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The Body as Material Culture
A Theoretical Osteoarchaeology

$104.00 (P)

Part of Topics in Contemporary Archaeology

  • Date Published: March 2006
  • availability: Available
  • format: Hardback
  • isbn: 9780521818223

$ 104.00 (P)
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About the Authors
  • Skeletal remains are a vital source of evidence for archaeologists. Their interpretation has tended to take two divergent forms: the scientific and the humanistic. In this innovative study, Joanna Sofaer Derevenski argues that these approaches are unnecessarily polarized and that one should not be pursued without the other. Exploring key themes such as sex, gender, life cycle and diet, she argues that the body is both biological object and cultural site and is not easily detached from the objects, practices and landscapes that surround it.

    • Investigates one of the most intriguing aspects of archaeology, archaeological remains
    • Bridges the two traditionally distinct and separate approaches to the subject, namely the scientific approach and the social theoretical approach
    • Presents a significant model for the study of the subject which merges the two distinct approaches
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    Reviews & endorsements

    "I would recommend this book to any archaeologist or bio-archaeologist seeking an alternative view for the interpretation of osteological material"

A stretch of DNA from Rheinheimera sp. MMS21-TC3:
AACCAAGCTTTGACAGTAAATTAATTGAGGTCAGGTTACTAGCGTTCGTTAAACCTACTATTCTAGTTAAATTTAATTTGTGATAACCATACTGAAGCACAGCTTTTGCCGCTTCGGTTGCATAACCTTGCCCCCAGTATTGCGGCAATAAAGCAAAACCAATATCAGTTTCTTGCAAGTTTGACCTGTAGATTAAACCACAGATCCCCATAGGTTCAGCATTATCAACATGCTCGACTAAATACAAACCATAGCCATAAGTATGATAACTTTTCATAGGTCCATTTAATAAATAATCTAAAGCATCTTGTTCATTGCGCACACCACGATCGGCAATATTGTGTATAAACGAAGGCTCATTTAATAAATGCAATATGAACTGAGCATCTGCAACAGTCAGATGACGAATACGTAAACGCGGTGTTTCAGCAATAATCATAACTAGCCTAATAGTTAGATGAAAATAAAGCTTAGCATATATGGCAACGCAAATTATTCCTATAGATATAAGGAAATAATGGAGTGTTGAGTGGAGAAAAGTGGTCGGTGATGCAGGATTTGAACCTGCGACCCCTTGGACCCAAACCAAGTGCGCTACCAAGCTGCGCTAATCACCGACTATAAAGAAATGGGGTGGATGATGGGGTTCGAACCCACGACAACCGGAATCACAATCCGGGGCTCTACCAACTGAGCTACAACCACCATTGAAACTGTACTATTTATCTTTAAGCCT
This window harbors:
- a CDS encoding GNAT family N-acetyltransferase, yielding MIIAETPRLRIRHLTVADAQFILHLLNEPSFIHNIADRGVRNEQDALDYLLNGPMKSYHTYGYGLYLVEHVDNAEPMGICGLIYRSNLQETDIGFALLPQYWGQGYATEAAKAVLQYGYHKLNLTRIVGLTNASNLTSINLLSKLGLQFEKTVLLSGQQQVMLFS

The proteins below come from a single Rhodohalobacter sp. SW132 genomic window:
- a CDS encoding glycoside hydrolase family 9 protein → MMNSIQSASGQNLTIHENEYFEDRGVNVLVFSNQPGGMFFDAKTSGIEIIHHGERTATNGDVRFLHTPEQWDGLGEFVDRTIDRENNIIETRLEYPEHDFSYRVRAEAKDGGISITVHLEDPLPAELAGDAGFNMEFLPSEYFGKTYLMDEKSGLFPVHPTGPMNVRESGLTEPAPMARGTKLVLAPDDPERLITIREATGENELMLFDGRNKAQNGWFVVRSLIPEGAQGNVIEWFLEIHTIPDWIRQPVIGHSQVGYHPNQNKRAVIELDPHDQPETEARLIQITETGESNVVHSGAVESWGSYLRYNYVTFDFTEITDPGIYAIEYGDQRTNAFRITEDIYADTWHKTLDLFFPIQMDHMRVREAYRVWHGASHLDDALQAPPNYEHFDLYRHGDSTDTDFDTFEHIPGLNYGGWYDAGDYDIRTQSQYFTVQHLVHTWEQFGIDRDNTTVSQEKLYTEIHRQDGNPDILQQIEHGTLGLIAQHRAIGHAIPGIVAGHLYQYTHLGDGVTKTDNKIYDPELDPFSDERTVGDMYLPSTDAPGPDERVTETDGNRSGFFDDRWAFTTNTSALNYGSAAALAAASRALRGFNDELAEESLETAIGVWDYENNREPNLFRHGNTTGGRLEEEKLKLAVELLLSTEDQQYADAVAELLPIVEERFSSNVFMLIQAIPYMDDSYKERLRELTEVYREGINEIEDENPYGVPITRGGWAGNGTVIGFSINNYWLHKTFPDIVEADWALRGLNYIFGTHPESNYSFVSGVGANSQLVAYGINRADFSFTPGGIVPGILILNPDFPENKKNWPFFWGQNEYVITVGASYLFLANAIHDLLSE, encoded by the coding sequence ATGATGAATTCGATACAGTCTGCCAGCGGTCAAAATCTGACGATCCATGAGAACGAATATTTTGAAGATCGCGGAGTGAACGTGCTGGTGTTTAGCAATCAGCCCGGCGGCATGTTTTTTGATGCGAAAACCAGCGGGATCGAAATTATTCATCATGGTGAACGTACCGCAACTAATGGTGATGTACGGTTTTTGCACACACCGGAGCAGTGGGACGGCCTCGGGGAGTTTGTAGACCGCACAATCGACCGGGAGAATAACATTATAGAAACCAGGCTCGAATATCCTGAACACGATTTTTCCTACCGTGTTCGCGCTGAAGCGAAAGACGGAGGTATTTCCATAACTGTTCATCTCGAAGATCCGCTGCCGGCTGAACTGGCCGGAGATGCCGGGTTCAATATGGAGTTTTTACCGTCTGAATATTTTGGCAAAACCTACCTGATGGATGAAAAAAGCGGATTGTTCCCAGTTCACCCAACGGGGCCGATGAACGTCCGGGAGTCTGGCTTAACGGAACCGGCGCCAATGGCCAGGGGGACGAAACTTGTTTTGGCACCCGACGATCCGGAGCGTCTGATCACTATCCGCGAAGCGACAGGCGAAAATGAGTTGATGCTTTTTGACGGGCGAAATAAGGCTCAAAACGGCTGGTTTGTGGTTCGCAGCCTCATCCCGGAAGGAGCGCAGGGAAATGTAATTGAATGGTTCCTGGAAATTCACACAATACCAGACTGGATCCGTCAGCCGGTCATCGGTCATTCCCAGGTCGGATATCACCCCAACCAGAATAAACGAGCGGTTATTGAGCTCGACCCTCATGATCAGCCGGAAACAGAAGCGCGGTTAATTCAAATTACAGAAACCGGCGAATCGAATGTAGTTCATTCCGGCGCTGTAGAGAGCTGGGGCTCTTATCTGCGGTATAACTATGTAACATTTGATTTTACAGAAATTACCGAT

Heather Robertson, Simon Fraser University, Canadian Journal of Archaeology

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    Product details

    • Date Published: March 2006
    • format: Hardback
    • isbn: 9780521818223
    • length: 208 pages
    • dimensions: 229 x 152 x 16 mm
    • weight: 0.48kg
    • contains: 10 b/w illus. 3 tables
    • availability: Available
  • Table of Contents

    1. Bodies and boundaries
    2. The body as an archaeological resource
    3. The body and convention in archaeological practice
    4. Material bodies
    5. Gender
    6. Age.

  • Author

    Joanna R. Sofaer, University of Southampton
    Joanna R. Sofaer is Senior Lecturer in Archaeology at the University of Southampton. As an osteoarchaeologist and prehistorian, she has published widely on human bioarchaeology and European prehistory. Her previous publications include Children and Material Culture (editor) (2000).

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